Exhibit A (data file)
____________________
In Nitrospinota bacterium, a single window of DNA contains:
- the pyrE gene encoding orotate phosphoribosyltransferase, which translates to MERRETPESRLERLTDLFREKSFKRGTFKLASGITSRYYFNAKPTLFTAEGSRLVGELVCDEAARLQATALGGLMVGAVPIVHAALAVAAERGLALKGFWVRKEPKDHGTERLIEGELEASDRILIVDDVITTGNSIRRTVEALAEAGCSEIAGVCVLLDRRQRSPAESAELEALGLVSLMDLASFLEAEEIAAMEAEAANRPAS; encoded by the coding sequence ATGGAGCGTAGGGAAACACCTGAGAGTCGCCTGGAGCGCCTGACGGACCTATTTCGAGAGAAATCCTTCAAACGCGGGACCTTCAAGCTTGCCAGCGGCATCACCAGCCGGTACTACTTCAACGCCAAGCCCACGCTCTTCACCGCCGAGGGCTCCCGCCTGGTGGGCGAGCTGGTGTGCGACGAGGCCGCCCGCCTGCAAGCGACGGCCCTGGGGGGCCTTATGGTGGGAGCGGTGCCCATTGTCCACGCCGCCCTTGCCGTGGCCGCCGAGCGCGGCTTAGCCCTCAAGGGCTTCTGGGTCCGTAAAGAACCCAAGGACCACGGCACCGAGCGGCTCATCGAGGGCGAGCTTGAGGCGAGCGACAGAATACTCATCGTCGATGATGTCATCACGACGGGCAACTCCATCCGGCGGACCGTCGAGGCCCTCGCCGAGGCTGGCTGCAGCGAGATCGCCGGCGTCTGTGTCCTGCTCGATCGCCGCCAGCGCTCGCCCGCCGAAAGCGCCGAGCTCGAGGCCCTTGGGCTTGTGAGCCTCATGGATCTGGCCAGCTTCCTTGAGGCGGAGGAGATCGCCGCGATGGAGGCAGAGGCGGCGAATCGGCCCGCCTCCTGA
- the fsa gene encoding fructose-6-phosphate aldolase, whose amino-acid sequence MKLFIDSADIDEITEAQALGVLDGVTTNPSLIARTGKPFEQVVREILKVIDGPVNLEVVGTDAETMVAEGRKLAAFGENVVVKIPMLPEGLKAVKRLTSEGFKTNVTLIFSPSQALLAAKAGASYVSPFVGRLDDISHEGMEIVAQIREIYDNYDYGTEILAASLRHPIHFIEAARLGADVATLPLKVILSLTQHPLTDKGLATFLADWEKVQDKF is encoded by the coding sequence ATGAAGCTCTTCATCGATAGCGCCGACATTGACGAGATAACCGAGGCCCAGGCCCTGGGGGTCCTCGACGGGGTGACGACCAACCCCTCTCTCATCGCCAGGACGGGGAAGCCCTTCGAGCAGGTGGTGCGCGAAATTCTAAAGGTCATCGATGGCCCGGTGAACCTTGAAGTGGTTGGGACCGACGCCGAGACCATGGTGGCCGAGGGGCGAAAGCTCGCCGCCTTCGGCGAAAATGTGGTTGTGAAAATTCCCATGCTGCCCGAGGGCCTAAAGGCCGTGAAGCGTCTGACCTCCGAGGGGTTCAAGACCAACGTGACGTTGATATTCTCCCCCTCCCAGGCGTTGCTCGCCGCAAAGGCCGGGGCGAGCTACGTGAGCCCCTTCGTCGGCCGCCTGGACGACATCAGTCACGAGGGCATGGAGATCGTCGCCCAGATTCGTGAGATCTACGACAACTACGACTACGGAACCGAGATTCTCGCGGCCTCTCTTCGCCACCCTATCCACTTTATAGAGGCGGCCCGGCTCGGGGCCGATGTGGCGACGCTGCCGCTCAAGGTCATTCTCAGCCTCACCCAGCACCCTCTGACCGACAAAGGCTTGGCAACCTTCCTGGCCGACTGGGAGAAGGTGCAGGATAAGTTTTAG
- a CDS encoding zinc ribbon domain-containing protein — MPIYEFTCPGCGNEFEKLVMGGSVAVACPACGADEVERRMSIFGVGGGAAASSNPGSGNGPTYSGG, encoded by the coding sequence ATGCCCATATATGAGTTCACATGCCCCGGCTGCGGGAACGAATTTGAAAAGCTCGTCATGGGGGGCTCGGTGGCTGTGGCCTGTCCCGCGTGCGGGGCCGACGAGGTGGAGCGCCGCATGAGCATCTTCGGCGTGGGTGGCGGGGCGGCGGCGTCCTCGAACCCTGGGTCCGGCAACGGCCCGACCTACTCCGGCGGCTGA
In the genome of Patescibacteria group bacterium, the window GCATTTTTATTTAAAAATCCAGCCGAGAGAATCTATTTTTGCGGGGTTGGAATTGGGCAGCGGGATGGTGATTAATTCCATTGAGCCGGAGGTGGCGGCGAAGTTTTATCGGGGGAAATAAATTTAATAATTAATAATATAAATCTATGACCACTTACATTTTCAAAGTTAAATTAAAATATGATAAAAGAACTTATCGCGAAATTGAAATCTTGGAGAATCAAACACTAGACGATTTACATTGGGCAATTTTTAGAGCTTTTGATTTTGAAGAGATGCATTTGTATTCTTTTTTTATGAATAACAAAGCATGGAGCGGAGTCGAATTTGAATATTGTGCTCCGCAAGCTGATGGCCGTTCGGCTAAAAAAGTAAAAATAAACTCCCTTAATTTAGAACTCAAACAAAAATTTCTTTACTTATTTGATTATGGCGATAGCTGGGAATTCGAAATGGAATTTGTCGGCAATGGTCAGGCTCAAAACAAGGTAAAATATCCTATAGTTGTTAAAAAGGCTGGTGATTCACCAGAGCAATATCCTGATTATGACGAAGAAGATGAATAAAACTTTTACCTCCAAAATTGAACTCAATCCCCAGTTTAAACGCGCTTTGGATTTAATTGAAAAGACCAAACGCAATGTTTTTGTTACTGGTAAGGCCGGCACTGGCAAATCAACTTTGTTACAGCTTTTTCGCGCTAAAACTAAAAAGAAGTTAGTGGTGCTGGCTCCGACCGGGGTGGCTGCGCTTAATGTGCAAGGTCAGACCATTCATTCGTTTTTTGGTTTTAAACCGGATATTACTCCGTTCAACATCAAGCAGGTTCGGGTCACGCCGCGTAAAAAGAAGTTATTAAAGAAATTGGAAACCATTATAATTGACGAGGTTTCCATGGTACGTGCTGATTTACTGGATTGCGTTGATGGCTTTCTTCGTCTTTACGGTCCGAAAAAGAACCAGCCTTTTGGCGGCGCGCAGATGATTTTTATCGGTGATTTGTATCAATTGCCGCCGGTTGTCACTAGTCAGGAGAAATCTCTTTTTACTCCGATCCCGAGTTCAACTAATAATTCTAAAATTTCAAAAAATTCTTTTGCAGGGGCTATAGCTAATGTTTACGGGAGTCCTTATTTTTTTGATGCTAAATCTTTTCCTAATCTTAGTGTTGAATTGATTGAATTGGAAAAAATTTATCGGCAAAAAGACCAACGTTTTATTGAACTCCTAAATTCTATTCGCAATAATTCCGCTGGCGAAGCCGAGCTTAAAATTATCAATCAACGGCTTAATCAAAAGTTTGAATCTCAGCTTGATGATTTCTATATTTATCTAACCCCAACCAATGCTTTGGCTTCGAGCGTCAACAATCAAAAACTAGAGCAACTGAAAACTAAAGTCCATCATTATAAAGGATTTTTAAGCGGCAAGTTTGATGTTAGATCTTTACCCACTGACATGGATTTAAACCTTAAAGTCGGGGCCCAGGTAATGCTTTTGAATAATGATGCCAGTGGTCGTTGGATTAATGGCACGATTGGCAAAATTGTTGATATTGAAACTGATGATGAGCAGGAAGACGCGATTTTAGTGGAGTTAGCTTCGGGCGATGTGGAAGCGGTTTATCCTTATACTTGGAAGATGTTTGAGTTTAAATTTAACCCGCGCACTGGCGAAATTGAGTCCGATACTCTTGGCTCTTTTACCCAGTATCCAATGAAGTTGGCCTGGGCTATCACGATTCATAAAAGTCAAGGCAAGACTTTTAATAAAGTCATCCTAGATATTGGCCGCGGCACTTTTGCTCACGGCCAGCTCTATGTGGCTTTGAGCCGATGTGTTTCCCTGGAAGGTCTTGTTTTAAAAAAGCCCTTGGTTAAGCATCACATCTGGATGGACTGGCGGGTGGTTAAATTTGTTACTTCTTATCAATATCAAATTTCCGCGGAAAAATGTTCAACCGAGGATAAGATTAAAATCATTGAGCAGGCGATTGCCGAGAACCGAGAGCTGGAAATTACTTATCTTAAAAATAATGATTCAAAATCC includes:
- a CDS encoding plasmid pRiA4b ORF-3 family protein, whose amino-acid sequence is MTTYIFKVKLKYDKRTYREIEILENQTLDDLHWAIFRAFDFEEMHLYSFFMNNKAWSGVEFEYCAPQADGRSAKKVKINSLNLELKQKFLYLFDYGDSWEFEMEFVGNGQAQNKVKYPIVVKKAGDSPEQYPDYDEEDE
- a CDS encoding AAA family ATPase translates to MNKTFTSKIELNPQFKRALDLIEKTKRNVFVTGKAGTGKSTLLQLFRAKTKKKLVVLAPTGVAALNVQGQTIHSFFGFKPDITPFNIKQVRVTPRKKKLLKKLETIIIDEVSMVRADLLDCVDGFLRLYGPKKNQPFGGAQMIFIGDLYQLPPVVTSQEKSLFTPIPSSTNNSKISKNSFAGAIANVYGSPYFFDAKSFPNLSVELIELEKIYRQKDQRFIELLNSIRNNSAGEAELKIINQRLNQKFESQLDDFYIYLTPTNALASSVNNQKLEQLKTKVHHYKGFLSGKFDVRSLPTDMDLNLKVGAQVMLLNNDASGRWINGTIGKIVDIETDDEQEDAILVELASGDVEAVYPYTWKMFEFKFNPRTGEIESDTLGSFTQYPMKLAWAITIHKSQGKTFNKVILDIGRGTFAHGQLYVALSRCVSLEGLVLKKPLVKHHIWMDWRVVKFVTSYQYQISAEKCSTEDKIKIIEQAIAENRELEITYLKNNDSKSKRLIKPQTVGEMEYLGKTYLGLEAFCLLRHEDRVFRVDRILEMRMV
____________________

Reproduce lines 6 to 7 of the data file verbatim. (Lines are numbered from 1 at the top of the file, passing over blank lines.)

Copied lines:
- a CDS encoding plasmid pRiA4b ORF-3 family protein, whose amino-acid sequence is MTTYIFKVKLKYDKRTYREIEILENQTLDDLHWAIFRAFDFEEMHLYSFFMNNKAWSGVEFEYCAPQADGRSAKKVKINSLNLELKQKFLYLFDYGDSWEFEMEFVGNGQAQNKVKYPIVVKKAGDSPEQYPDYDEEDE
- a CDS encoding AAA family ATPase translates to MNKTFTSKIELNPQFKRALDLIEKTKRNVFVTGKAGTGKSTLLQLFRAKTKKKLVVLAPTGVAALNVQGQTIHSFFGFKPDITPFNIKQVRVTPRKKKLLKKLETIIIDEVSMVRADLLDCVDGFLRLYGPKKNQPFGGAQMIFIGDLYQLPPVVTSQEKSLFTPIPSSTNNSKISKNSFAGAIANVYGSPYFFDAKSFPNLSVELIELEKIYRQKDQRFIELLNSIRNNSAGEAELKIINQRLNQKFESQLDDFYIYLTPTNALASSVNNQKLEQLKTKVHHYKGFLSGKFDVRSLPTDMDLNLKVGAQVMLLNNDASGRWINGTIGKIVDIETDDEQEDAILVELASGDVEAVYPYTWKMFEFKFNPRTGEIESDTLGSFTQYPMKLAWAITIHKSQGKTFNKVILDIGRGTFAHGQLYVALSRCVSLEGLVLKKPLVKHHIWMDWRVVKFVTSYQYQISAEKCSTEDKIKIIEQAIAENRELEITYLKNNDSKSKRLIKPQTVGEMEYLGKTYLGLEAFCLLRHEDRVFRVDRILEMRMV